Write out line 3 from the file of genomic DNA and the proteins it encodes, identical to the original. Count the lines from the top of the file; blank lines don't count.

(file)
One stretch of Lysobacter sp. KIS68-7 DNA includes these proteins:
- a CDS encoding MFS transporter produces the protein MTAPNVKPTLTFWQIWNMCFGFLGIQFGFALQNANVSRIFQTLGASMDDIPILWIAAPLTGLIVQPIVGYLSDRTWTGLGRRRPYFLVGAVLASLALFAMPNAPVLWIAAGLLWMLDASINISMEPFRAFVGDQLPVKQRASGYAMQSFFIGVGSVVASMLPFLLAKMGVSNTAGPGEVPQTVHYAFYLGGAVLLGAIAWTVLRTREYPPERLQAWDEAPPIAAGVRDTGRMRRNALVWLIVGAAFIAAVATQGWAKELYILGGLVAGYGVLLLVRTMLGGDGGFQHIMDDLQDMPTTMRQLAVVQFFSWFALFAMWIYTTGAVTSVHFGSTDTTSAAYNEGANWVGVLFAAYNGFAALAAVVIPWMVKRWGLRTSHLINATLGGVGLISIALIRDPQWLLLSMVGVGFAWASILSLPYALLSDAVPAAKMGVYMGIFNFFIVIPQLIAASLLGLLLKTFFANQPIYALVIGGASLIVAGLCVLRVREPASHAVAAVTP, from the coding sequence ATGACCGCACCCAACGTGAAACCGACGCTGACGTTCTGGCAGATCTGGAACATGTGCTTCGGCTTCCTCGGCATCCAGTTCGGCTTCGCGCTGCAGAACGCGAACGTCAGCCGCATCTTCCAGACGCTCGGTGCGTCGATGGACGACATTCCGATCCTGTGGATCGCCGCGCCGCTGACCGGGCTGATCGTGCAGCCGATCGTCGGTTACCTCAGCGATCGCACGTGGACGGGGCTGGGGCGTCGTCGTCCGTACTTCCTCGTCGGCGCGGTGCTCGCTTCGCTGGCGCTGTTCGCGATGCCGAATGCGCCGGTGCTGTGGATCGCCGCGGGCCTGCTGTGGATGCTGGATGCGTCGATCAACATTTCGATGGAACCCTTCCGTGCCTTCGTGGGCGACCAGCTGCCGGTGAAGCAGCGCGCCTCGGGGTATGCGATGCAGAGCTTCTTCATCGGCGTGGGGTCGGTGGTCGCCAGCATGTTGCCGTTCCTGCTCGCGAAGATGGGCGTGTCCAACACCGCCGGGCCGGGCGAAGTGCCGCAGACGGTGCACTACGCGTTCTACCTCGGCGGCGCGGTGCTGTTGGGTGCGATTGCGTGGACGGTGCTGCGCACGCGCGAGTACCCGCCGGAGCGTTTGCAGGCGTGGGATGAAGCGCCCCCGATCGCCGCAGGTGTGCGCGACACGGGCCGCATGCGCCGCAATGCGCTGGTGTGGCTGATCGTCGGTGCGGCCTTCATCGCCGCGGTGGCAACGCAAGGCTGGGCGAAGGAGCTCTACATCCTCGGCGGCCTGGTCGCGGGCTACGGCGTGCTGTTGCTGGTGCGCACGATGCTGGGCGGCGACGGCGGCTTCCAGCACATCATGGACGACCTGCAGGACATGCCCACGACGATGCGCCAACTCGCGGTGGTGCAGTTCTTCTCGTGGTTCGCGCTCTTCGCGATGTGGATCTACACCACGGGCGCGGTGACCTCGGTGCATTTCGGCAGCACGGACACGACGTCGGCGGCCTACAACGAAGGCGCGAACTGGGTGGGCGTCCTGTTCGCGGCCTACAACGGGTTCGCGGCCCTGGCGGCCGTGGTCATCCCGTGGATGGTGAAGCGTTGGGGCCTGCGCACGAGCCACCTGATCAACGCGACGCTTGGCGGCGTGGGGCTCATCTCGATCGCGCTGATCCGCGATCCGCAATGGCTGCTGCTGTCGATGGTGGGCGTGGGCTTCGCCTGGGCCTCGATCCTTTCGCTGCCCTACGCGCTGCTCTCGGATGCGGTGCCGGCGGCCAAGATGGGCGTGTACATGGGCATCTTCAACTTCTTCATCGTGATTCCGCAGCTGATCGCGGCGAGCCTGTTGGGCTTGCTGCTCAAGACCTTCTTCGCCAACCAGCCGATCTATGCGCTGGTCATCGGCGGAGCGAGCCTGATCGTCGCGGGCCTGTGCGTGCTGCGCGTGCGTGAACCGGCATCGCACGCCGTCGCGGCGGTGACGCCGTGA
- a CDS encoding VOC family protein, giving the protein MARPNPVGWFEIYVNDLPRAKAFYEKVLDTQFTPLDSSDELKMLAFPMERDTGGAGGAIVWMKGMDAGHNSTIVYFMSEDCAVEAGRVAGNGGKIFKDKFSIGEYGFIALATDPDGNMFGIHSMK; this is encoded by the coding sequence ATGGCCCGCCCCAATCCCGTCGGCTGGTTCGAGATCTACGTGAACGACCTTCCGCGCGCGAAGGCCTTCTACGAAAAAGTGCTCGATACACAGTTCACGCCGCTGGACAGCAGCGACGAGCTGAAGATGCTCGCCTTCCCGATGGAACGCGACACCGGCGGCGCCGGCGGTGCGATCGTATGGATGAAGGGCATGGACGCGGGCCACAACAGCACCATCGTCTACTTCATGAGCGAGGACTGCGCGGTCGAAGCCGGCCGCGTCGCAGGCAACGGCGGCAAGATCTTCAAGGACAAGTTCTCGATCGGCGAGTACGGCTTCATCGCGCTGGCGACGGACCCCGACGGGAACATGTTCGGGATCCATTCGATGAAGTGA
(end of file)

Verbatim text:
- a CDS encoding VOC family protein, giving the protein MARPNPVGWFEIYVNDLPRAKAFYEKVLDTQFTPLDSSDELKMLAFPMERDTGGAGGAIVWMKGMDAGHNSTIVYFMSEDCAVEAGRVAGNGGKIFKDKFSIGEYGFIALATDPDGNMFGIHSMK; this is encoded by the coding sequence ATGGCCCGCCCCAATCCCGTCGGCTGGTTCGAGATCTACGTGAACGACCTTCCGCGCGCGAAGGCCTTCTACGAAAAAGTGCTCGATACACAGTTCACGCCGCTGGACAGCAGCGACGAGCTGAAGATGCTCGCCTTCCCGATGGAACGCGACACCGGCGGCGCCGGCGGTGCGATCGTATGGATGAAGGGCATGGACGCGGGCCACAACAGCACCATCGTCTACTTCATGAGCGAGGACTGCGCGGTCGAAGCCGGCCGCGTCGCAGGCAACGGCGGCAAGATCTTCAAGGACAAGTTCTCGATCGGCGAGTACGGCTTCATCGCGCTGGCGACGGACCCCGACGGGAACATGTTCGGGATCCATTCGATGAAGTGA